Tip #2: mirror and shoulder check everytime you move the bike forward from a stop, or laterally on the road. Too much checking is not a bad thing.

Tip #3: maintain proper lane position. My evaluator asked if I knew dominant and turning lane position before we left, then commented that I kept great lane position. Ie if you're in the left lane of a 2 lane road you stay in position P3 (dominant) yet when you turn left from this lane you have to get into P1 before signaling your turn.

Tip #4: 25 kmph in 30 kmph zones. Better to be under than over in playground and school zones as the evaluators are stricter on speeds in these areas.

Tip #5: look backwards when backing into a stall when the test is done, they are still watching you. I misjudged the angle to get into my spot and had to move forward then back again, no penalty.

Tip #6: cancel signals! This was what I was most worried about. I practiced hitting the turn signal button occasionally just incase I forgot.

In Burnaby I did not have to do a traffic circle or a double school zone or a stop to identify hazards. I was out only about 30 mins.
Hmmm you bring up a good point with Tip#1

btw I always thought P1 in any lane was the dominant lane... thats what I was told at PRS. Depending on the situation of course but if you're riding, most of the time P1 is the dominant position no?

Thanks for the tips, now that im done school I can practice.

and Congrats on passing
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Old 08-05-2010, 12:46 AM   #18
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P1 is always your most dominant lane position and PRS is correct. Some people learn it differently so it may be reversed, however, according to PRS, it goes like this:

P1 P2 P3 (Curb)

Anyway, if you are taking the road test, make sure you tell the people at ICBC when you check in that you took lessons with PRS. That way, the evaluator will know what you have learned. The folks at Surrey (assuming you're taking the test there) love it when you tell them you've taken training at PRS.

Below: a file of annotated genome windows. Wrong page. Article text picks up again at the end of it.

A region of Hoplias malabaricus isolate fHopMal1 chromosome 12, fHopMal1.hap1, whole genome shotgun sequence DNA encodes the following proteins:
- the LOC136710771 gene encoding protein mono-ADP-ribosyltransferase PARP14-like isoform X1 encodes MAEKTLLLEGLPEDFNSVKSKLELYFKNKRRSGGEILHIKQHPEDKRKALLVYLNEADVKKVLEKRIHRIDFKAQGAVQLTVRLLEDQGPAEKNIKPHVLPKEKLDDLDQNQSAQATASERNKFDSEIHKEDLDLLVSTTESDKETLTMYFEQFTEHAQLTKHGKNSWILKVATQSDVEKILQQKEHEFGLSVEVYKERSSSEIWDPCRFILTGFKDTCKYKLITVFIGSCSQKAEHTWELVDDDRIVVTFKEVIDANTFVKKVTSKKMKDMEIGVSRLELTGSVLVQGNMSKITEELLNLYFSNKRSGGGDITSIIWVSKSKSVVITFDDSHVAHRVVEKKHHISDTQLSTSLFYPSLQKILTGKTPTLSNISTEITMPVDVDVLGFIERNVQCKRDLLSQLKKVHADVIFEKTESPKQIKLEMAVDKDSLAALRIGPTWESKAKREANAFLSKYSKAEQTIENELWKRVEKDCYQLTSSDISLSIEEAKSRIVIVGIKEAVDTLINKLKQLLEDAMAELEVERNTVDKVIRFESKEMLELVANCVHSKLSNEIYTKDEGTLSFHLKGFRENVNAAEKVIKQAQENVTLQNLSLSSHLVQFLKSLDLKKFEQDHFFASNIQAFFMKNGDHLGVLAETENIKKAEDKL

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Old 08-05-2010, 05:56 AM   #19
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btw I always thought P1 in any lane was the dominant lane... thats what I was told at PRS. Depending on the situation of course but if you're riding, most of the time P1 is the dominant position no?
P1 is the dominant position most of the time, not all the time.

PRS may teach P1 to be the dominant position all the time, yet the ICBC manuals state P3 is the dominant position for the left lane of multilane roads. When in doubt, follow the ICBC manual.
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Old 08-05-2010, 07:42 AM   #20
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P3 is your most dominant lane if you are going say up a hill with limited visibility etc. I don't recall the rules but taylor192 is correct as P1 may NOT always be the most dominant lane position.
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Old 08-05-2010, 10:24 AM   #21
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P1 is always your most dominant lane position and PRS is correct. Some people learn it differently so it may be reversed, however, according to PRS, it goes like this:

P1 P2 P3 (Curb)

Anyway, if you are taking the road test, make sure you tell the people at ICBC when you check in that you took lessons with PRS. That way, the evaluator will know what you have learned. The folks at Surrey (assuming you're taking the test there) love it when you tell them you've taken training at PRS.